After it seemed as though it wasn’t going to happen, FX announced the third season of its “American Crime Story” franchise will indeed tackle Bill Clinton’s White House scandal and impeachment.
The news came Tuesday during the network’s presentation at the Television Critics Assn. press tour in Beverly Hills.
Titled “Impeachment,” the new season begins production early next year and will premiere Sept. 27, 2020. Monica Lewinsky, the former White House intern who got swept up in a media firestorm because of her affair with the former president, will serve as a producer. Executive producer Ryan Murphy previously said he hadn’t wanted to move forward with the season without her involvement.
Jemima Khan and Henrietta Conrad, producers of the A&E docuseries “The Clinton Affair,” will also produce “Impeachment.” “The Clinton Affair” featured in-depth interviews with the typically press-shy Lewinsky about her relationship with Clinton and its aftermath. “Impeachment” joins “The Clinton Affair,” Amazon Prime’s docuseries “Lorena,” the figure-skating films “The Price of Gold” and “I, Tonya,” and the inaugural season of “American Crime Story,” “The People vs. O.J Simpson,” among a spate of recent cultural artifacts to reconsider the maligned women of the 1990s, from Lorena Bobbitt and Tonya Harding to Marcia Clark.
The cast will include Sarah Paulson as Linda Tripp, Beanie Feldstein as Monica Lewinsky, and Annaleigh Ashford as Paula Jones. Sarah Burgess will write the series, based on Jeffrey Toobin’s 1999 bestseller, “A Vast Conspiracy: The Real Story of the Sex Scandal That Nearly Brought Down a President.” (Another Toobin book, “The Run of His Life: The People v. O. J. Simpson,” served as the foundation for “The People vs. O.J. Simpson.”)
“This franchise re-examines some of the most complicated, polarizing stories in recent history in a way that is relevant, nuanced and entertaining,” said FX Networks Chairman John Landgraf in a statement. “‘Impeachment: American Crime Story’ will likewise explore the overlooked dimensions of the women who found themselves caught up in the scandal and political war that cast a long shadow over the Clinton presidency.”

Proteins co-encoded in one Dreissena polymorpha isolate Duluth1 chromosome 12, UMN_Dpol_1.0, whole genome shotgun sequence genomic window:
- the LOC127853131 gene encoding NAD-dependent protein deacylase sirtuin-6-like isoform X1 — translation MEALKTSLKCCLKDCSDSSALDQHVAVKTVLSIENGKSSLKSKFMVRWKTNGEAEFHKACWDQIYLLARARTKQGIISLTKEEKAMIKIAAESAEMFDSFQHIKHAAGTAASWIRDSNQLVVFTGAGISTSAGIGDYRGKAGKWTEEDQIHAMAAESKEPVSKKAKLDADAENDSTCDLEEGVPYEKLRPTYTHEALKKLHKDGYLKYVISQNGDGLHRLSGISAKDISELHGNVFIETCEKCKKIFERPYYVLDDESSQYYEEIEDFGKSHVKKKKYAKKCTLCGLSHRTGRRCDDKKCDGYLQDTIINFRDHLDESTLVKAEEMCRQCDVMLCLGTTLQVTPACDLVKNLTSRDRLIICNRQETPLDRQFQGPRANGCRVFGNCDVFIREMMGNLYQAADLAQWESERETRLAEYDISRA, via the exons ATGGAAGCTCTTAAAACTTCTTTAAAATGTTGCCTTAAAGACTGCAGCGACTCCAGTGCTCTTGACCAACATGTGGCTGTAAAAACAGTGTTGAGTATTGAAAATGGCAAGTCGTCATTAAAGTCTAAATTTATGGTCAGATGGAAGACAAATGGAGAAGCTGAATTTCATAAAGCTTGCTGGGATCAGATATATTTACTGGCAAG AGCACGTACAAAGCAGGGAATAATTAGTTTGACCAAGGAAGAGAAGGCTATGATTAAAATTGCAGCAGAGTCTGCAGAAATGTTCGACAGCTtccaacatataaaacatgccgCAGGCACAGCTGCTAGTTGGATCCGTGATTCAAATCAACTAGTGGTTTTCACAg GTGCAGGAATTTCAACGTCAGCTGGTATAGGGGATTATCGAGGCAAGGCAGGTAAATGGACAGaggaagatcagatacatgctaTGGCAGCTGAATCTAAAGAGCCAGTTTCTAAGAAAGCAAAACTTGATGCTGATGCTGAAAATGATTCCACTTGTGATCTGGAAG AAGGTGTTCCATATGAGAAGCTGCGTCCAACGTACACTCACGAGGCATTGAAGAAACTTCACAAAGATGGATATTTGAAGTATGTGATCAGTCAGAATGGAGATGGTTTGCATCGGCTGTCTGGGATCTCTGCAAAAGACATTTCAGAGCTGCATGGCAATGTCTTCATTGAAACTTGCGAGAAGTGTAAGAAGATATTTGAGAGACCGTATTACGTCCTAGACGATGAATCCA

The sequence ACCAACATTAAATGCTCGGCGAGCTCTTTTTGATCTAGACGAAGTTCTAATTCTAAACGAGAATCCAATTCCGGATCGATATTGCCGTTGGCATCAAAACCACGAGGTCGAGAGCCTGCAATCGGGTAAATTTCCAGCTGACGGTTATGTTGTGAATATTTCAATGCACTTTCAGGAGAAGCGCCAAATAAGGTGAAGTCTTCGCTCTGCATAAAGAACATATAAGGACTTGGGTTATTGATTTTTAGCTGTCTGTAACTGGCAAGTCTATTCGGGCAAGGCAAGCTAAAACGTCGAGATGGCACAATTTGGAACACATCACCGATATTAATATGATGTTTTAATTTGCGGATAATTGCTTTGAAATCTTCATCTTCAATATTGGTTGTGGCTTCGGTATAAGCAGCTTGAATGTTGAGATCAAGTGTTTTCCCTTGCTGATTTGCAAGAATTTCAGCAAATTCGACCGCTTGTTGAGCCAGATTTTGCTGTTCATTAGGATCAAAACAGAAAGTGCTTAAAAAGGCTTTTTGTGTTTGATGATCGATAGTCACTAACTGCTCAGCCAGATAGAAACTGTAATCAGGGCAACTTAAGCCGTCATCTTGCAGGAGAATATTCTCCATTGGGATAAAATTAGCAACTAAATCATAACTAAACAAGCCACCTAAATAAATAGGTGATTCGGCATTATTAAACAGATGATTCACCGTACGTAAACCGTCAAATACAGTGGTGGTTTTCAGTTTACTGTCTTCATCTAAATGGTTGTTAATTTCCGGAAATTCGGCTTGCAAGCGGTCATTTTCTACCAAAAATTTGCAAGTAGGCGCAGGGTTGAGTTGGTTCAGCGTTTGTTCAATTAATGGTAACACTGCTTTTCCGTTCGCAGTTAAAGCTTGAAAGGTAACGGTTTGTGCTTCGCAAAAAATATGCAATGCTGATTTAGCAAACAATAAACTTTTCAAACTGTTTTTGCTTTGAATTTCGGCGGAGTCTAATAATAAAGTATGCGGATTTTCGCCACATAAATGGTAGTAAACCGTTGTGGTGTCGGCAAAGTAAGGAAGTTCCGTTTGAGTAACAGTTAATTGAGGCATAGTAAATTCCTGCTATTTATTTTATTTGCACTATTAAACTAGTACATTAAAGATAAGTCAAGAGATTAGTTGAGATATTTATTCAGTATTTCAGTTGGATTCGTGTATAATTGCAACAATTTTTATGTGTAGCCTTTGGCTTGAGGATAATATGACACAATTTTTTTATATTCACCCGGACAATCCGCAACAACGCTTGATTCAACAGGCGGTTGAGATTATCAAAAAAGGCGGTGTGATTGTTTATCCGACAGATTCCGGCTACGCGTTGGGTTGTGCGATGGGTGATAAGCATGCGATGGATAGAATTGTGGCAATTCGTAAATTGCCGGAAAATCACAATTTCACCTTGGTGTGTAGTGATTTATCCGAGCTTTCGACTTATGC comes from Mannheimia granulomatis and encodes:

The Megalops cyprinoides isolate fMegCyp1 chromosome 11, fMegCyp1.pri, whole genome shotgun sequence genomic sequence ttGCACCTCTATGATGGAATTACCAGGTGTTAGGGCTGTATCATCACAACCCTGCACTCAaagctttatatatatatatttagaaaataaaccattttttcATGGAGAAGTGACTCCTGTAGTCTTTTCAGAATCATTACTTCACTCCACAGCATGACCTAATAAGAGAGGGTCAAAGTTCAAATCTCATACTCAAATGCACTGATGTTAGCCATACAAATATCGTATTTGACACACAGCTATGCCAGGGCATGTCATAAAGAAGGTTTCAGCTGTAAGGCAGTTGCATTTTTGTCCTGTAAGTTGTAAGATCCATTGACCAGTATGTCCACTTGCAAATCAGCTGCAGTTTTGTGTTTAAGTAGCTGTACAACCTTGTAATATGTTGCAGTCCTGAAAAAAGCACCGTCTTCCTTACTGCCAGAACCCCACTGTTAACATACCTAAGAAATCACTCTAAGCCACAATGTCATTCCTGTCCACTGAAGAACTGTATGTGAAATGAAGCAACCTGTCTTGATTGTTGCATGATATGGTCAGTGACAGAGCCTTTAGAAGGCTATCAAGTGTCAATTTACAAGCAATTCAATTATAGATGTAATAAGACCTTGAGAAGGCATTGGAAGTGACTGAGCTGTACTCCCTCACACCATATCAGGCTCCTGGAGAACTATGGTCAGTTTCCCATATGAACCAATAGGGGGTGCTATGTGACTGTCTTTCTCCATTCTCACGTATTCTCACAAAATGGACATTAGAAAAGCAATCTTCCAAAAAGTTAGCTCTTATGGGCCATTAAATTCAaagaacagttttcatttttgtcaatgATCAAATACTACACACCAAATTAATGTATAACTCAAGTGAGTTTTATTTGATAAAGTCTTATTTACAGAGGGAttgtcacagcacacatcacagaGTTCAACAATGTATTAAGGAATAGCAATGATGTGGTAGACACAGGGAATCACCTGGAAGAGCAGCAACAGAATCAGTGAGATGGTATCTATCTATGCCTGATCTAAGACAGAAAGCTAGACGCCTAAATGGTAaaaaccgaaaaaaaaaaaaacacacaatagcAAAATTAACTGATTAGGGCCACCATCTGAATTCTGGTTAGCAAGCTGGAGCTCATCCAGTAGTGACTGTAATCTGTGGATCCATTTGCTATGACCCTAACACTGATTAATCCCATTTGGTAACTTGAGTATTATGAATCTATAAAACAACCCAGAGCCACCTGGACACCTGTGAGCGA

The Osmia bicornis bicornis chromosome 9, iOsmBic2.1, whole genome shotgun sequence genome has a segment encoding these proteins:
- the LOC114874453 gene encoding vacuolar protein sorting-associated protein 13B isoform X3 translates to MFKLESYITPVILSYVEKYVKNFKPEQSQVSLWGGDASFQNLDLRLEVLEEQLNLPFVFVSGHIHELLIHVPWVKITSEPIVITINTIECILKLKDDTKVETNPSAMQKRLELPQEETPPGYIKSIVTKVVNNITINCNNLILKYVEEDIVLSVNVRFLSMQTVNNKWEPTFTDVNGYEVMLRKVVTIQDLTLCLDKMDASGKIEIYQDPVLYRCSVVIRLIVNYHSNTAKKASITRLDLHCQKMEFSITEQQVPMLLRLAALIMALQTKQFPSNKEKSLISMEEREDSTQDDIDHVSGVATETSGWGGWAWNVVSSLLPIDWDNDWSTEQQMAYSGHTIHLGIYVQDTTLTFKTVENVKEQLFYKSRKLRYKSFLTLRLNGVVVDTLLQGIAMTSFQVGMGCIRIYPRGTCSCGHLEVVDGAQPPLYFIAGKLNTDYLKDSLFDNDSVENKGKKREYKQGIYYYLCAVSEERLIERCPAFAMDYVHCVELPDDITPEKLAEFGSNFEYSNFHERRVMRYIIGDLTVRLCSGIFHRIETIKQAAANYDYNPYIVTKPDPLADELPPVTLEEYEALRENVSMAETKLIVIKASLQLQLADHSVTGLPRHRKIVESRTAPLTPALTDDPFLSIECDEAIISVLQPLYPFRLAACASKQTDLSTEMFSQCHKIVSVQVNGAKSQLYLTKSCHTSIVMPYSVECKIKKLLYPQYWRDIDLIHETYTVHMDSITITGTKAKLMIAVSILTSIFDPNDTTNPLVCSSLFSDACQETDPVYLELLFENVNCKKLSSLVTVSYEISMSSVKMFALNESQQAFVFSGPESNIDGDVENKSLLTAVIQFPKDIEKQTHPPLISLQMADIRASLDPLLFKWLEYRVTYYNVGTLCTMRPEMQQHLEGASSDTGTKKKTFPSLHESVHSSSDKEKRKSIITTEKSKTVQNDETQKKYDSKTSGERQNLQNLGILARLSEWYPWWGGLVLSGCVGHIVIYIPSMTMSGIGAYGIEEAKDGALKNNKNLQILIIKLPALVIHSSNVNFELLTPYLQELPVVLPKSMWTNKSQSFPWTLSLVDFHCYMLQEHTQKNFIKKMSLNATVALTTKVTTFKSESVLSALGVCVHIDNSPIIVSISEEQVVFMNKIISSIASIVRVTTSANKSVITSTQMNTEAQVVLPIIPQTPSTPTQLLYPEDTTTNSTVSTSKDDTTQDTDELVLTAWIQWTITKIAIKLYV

As Landgraf addressed reporters in person during his executive session at TCA, he was made aware of criticism on social media about the timing of the third season’s premiere, which comes just two months before the 2020 election — the concern being that the series’ focus on the scandal that defined the Clinton era will serve Trump’s interest.
I'm sure this new American Crime Story will be interesting and good but am also sure that I won't be able to handle it coming out right around the 2020 election when Trump desperately wants to rehash Trump vs. Clinton.— April Wolfe (@AWolfeful) August 6, 2019
“I believe very strongly in what were making,” Landgraf said. “I don’t think it’s going to determine who is going to become the next president of the United States. I think that’s a little hysterical. From my standpoint, I am insistent that I’m going to support artists who want to make great art, and they want to put it in a time and place where people are going to watch it… ”
Landgraf also spoke on the decision to pursue the story after it seemed like it wouldn’t happen.
“The reason it’s back is because producers — Brad Simpson, Nina Jacobson and Ryan Murphy — really stayed focused on their belief that there was something worth making there. And it’s really because of Sarah Burgess... [she] comes with a feminist point of view. I think if you went back and you saw the way that story was covered at the time, you will see that the way we perceive many aspects of it, particularly the women, the female characters that played a role in that story, has really been transformed by the ensuing history... What brought it back around was Sarah Burgess’ reinterpretation of the material through the prism of these women.”
Times staff writer Meredith Blake contributed to this report.